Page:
Major League: Back to the Minors
Theatrical release poster
Directed byJohn Warren
Written byJohn Warren
Based onCharacters
by David S. Ward
Produced byJames G. Robinson
Starring
CinematographyTim Suhrstedt
Edited byO. Nicholas Brown
Bryan H. Carroll
Music byRobert Folk
Production
company
Distributed byWarner Bros.
Release date
  • April 17, 1998 (1998-04-17)
Running time
100 minutes
CountryUnited States
LanguageEnglish
Budget$18 million
Box office$3.5 million

Major League: Back to the Minors is a 1998 American sports comedy film written and directed by John Warren. It is the third film in the Major League series (following 1989's Major League and 1994's Major League II) and is considered a spin-off.

Plot

Roger Dorn is now the owner of the Minnesota Twins. Aging minor league pitcher Gus Cantrell, who plays for the Fort Myers Miracle, is ejected from the game following the "frozen ball trick". Then, Roger recruits Gus to be the manager of the Buzz, the Twins' AAA minor league affiliate. Gus's mission is to make a real team out of a bunch of players who include ballet dancer turned ballplayer Lance "The Dance" Pere, minor league lifer Frank "Pops" Morgan, Rube Baker, Taka Tanaka, Pedro Cerrano, pitcher Hog Ellis, home run hitter Billy "Downtown" Anderson, and pitcher Carlton "Doc" Windgate, a medical school graduate who throws the slowest fastball in the minors.

However, Gus clashes with Leonard Huff, the snobby manager of the Twins. One night in Minnesota, Gus and his fiancee Maggie Reynolds are having dinner with Roger and Huff at an upscale restaurant, where Huff challenges Gus to a game between the Buzz and the Twins. Gus accepts the challenge.

The game is scheduled to take place at the Hubert H. Humphrey Metrodome in Minnesota. The Twins take a 3-0 lead in the 6th inning, but Downtown hits a home run that ties the game at 3-3 in the 8th inning. But with two outs in the bottom of the 9th inning, and with Doc one strike away from striking out home run hitter Carlos Liston, Huff has the stadium's lights turned off so the game can end with a tie rather than give the Buzz a chance to win in extra innings. However, the media reports that the Twins were still outplayed by the Buzz.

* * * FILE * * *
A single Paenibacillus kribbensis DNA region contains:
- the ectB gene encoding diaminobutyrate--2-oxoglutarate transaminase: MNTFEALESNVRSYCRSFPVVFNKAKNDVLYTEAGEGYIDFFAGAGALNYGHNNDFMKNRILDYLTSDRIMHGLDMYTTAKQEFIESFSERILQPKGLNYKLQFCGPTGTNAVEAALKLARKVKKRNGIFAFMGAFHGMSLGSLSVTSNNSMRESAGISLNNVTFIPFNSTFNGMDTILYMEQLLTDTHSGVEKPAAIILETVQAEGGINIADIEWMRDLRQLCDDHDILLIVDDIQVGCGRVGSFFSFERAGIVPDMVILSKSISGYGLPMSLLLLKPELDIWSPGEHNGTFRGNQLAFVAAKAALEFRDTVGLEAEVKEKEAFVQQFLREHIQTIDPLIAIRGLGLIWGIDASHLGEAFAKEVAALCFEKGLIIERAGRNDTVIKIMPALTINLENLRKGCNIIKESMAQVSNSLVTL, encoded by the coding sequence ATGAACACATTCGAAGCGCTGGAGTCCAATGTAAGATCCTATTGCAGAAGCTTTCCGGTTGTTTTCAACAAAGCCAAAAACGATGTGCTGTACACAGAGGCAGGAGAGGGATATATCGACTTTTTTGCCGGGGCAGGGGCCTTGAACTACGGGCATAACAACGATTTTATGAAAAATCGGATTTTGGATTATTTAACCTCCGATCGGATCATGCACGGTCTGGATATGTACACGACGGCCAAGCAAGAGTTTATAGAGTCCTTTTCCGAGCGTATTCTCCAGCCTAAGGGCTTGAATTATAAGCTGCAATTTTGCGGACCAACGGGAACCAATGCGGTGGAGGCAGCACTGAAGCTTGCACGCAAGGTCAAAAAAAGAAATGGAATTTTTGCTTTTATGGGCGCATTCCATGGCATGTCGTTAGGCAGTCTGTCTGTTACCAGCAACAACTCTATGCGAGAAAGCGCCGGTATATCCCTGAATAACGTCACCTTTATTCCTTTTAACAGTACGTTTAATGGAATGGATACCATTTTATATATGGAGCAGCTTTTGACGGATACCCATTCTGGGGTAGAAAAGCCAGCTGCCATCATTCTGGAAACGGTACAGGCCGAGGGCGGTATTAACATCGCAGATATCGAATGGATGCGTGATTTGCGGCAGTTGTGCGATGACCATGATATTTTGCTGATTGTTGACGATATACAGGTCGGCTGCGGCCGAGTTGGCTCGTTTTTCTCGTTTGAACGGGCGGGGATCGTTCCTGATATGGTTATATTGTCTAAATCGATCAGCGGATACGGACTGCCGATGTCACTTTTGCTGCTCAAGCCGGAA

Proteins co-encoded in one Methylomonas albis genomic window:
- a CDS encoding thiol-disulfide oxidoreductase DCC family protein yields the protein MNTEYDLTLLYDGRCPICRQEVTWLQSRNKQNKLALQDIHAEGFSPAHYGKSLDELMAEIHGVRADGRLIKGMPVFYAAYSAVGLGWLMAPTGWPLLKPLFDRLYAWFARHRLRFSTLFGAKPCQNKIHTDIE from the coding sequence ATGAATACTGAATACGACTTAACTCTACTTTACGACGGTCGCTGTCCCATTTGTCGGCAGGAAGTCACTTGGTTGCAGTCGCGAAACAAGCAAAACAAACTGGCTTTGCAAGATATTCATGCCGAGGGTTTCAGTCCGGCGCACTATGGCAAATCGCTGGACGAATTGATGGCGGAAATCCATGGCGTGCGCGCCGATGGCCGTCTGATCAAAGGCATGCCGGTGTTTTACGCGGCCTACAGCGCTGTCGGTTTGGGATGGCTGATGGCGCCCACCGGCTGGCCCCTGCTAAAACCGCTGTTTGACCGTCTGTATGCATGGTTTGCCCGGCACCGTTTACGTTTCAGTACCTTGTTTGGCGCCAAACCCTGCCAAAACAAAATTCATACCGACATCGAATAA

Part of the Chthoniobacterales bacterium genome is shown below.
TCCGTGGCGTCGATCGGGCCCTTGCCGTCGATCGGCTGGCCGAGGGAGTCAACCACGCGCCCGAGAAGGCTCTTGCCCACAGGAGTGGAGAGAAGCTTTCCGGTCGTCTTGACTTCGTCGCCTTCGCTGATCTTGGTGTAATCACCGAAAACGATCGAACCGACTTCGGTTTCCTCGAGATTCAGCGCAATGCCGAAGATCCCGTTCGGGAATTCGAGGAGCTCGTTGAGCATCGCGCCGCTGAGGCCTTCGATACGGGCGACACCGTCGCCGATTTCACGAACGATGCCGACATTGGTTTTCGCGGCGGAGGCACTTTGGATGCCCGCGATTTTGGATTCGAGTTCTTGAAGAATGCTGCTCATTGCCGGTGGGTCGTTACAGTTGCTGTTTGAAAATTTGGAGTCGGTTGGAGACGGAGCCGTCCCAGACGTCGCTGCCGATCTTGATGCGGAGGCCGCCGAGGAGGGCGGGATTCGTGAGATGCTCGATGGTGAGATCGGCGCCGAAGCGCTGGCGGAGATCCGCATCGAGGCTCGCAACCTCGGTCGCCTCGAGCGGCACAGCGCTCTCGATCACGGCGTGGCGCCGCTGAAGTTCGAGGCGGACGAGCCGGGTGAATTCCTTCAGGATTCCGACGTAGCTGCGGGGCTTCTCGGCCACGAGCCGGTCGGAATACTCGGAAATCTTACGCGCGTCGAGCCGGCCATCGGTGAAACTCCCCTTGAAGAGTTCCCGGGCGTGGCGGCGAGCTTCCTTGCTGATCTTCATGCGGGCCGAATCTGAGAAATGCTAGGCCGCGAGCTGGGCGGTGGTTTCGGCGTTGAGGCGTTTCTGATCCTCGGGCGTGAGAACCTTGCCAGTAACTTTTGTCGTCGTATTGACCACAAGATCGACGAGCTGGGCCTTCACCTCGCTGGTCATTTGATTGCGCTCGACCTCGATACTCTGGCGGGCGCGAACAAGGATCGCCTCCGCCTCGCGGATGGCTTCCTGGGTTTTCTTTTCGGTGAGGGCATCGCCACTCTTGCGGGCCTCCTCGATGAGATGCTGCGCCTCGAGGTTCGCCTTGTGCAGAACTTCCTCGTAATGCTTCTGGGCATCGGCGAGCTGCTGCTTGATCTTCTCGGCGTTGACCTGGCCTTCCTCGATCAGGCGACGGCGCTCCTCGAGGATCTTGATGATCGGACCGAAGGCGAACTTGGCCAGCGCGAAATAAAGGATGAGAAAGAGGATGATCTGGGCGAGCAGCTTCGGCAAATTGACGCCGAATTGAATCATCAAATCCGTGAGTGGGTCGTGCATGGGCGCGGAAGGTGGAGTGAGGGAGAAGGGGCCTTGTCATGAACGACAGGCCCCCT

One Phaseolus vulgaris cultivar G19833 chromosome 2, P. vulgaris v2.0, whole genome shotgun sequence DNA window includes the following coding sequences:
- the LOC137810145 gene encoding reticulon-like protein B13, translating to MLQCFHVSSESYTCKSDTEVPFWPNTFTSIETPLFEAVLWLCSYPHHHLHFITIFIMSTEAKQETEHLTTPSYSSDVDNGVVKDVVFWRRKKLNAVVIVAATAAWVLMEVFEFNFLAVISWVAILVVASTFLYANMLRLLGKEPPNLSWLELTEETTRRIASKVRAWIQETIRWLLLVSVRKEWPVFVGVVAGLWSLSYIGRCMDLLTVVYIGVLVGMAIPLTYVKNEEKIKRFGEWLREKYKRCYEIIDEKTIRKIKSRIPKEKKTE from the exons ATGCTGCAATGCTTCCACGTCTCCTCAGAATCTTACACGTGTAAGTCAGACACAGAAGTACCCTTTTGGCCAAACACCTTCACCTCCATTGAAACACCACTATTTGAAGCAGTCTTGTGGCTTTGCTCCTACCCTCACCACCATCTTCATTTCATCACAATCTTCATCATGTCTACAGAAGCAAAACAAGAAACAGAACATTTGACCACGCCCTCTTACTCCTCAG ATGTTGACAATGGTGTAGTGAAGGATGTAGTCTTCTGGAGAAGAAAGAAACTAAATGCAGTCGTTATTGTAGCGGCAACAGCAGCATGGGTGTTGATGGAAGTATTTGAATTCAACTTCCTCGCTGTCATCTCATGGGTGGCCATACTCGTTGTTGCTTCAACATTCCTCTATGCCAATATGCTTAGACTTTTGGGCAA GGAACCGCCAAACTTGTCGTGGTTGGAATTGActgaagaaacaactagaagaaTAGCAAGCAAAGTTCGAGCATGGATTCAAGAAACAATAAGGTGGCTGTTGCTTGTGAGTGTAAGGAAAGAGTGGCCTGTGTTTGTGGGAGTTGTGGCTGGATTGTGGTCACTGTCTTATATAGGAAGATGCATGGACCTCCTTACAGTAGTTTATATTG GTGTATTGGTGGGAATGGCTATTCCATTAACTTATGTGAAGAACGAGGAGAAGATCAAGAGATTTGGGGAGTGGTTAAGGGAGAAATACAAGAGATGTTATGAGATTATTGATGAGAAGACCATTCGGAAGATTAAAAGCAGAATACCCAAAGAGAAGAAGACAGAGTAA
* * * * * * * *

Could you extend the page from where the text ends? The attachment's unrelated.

Huff now wants to bring Downtown up to the Twins, even though Gus believes that he is not yet ready. However, Anderson jumps on the opportunity, turning his back on Gus. Without Downtown, the Buzz start losing again. With the Twins, Anderson starts hitting poorly, proving Huff wrong. Gus manages to get the Buzz back on track, and Downtown is sent back down to the Buzz, where Gus teaches him how to be a more well rounded hitter. Gus leads the Buzz to a division title in their league.

Gus issues a challenge for Huff to bring the Twins to Buzz Stadium for another game. If the Twins win, Gus will give his salary for the year to Huff. If Gus and the Buzz beat the Twins, Gus can take over as the manager of the Twins. Huff accepts the challenge and takes the Twins to play against the Buzz. This time, the Twins take a 4-0 lead in the 6th inning, but the Buzz still manage to come from behind with three runs, and then win the game, 5-4, thanks to a game-winning two-run home run by Downtown. Gus decides that he wants to stay with the Buzz so he can continue to work with minor league players on their skills and hopefully turn them into stars.

Cast

Reception

Critical response

On Rotten Tomatoes the film holds an approval rating of 21% based on 19 reviews.[1] Audiences polled by CinemaScore gave the film an average grade of "B–" on an A+ to F scale.[2][3][4]

Box office

The film flopped at the box office, grossing only $3.6 million in ticket sales[5] against a budget of $18 million.

Possible sequel

David S. Ward, the writer and producer of the original Major League, announced in 2010 that he was working on a new film, which he calls Major League 3, which instead acts as a proper sequel to the second film and hoped to cast the original stars Charlie Sheen, Wesley Snipes and Tom Berenger. The plot would see Sheen's character Ricky "Wild Thing" Vaughn coming out of retirement to work with a young player.[6]

References

  1. ^ "Major League: Back to the Minors (1998)". Rotten Tomatoes.
  2. ^ "Find CinemaScore" (Type "Major League" in the search box). CinemaScore. Retrieved September 25, 2021.
  3. ^ "FILM REVIEW; Ploys of Summer: Underdogs Make Miracles". The New York Times. Retrieved 2012-07-09.
  4. ^ "MOVIE REVIEW:Major League: Back to the Minors". Los Angeles Times. Archived from the original on 2013-01-27. Retrieved 2012-07-09.
  5. ^ "Angels Stays Aloft in Top Spot". Los Angeles Times. Retrieved 2012-07-08.
  6. ^ Published Wednesday, Jun 23 2010, 14:41 BST (2010-06-23). "Sheen returning for third 'Major League'? - Movies News". Digital Spy. Retrieved 2012-07-08.CS1 maint: multiple names: authors list (link)